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Geographers to collaborate on landscape database for Britain

Posted Monday 14 November 2011

Research about Britain’s landscapes, including journal papers, government reports, books and PhD projects, will be brought together for the first time. (c) Freefoto.com

From brownfields to green belts and landslides to flood plains - planners, businesses and even ramblers are set to benefit from a new online map that could reveal the geographical blueprint of Britain.

Geographers from Kingston University and the University of Liverpool will be sifting through tens of thousands of journal papers, government reports, books and PhD dissertations as part of the pilot project designed to create the first landscape database of Britain.  The data, which sits with separate organisations including libraries, government departments and universities, will be brought together for the first time to develop an interactive online map allowing users to explore information about Britain's changing landscapes.  Taken to its full potential, the database could play an essential role in sustainable environmental management and development, as well as tourism.

Dr Mike Smith a reader from the School of Geography, Geology and Environment, is leading Kingston University's involvement in the project. "Kingston University's expertise in Geographical Information Systems (GIS) is essential in designing a system that can efficiently manage the data and make it easily accessible," he said.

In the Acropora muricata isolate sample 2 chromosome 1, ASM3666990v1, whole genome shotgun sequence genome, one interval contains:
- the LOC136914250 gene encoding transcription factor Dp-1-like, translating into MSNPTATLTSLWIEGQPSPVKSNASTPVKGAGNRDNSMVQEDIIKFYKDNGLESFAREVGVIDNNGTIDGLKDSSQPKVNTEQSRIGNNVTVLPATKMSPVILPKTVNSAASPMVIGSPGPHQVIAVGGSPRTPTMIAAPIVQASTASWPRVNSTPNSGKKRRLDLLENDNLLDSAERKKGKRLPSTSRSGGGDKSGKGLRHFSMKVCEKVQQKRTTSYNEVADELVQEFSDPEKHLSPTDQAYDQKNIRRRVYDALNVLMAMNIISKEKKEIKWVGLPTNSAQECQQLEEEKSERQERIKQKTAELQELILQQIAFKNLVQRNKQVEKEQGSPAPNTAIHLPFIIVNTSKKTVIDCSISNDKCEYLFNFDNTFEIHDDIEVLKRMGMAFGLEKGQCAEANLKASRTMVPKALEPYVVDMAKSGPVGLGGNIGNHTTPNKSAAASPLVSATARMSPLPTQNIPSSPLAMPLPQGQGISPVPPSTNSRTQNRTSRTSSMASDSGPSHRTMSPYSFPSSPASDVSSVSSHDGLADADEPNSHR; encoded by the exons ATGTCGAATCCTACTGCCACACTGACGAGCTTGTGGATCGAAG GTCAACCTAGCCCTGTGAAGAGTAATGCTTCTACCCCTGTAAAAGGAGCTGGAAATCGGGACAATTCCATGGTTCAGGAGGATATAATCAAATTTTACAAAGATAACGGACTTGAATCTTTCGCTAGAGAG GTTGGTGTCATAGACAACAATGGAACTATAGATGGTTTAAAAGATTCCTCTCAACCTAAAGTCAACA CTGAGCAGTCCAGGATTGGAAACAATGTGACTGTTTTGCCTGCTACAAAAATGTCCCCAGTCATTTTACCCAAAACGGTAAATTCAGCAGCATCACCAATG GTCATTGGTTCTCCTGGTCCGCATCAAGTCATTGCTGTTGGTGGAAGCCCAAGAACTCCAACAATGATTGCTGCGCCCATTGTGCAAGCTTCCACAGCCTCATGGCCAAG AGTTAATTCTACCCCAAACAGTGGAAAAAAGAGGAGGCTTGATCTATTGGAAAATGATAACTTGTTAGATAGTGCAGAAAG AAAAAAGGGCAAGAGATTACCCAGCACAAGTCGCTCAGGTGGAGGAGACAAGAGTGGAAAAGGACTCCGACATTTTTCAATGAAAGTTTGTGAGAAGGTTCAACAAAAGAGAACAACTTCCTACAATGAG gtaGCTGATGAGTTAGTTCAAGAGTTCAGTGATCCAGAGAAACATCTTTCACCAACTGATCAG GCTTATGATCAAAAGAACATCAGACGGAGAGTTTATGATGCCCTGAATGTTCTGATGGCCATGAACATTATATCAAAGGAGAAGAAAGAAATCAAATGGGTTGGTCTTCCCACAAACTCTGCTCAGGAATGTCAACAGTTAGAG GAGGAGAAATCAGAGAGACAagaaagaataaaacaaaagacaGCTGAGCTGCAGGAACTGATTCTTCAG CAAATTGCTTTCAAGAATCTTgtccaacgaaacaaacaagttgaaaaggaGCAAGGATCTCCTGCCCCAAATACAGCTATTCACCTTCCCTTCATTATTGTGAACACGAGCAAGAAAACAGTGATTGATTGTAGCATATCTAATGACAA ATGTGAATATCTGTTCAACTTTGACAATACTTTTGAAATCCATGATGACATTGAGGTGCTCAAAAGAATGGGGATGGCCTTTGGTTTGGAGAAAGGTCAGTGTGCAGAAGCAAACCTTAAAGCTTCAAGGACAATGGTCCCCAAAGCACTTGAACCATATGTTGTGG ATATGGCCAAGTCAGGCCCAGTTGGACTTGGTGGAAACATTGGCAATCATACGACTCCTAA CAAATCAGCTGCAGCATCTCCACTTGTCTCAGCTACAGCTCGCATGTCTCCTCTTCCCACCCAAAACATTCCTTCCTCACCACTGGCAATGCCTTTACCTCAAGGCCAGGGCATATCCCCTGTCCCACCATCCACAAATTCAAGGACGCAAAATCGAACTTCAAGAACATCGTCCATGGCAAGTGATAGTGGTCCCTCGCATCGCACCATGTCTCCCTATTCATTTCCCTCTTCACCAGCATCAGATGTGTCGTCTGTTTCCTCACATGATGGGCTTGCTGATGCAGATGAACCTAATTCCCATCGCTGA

"Kingston has a long tradition of GIS, the technology that combines mapping and statistical data for analysis and, with our expertise in geomorphological mapping, it made the University a natural partner for this project," Dr Smith said. "Never before has this information been brought together in this way. It will form an invaluable resource that will enable local authorities, government and businesses to locate vital information about Britain's landscapes."

Geographer Dr Mike Smith is leading Kingston’s involvement in the landscape database project.Glacial, fluvial and coastal categories will be among the landforms featured on the database.  "The online map will allow users, including civil engineering companies, conservation trusts, local authorities and major land owners, to easily search geographical data to inform their decision making on a host of important projects," Dr Smith said.

In its pilot phase, the 13-month project will focus on two areas of Britain including part of the High Speed 2 (HS2) rail link between London and the West Midlands. The study will demonstrate not only the breadth of research available, but also begin to help identify where there are gaps in knowledge. "If the project moves beyond the pilot, we could do this for the whole of the United Kingdom to direct future research priorities and help researchers fill in the gaps," Dr Smith said.

Professor Janet Hooke from the University of Liverpool said the project would demonstrate how pooled information could save money.  "The difficulty at the moment is that information is scattered across various publications over a considerable period of time," she explained.  "The absence of such information can prove costly to land and buildings projects, as well as have a damaging impact on the sustainability of the natural environment."

The research is supported by the Natural Environment Research Council (NERC) and promoted by the British Society for Geomorphology.

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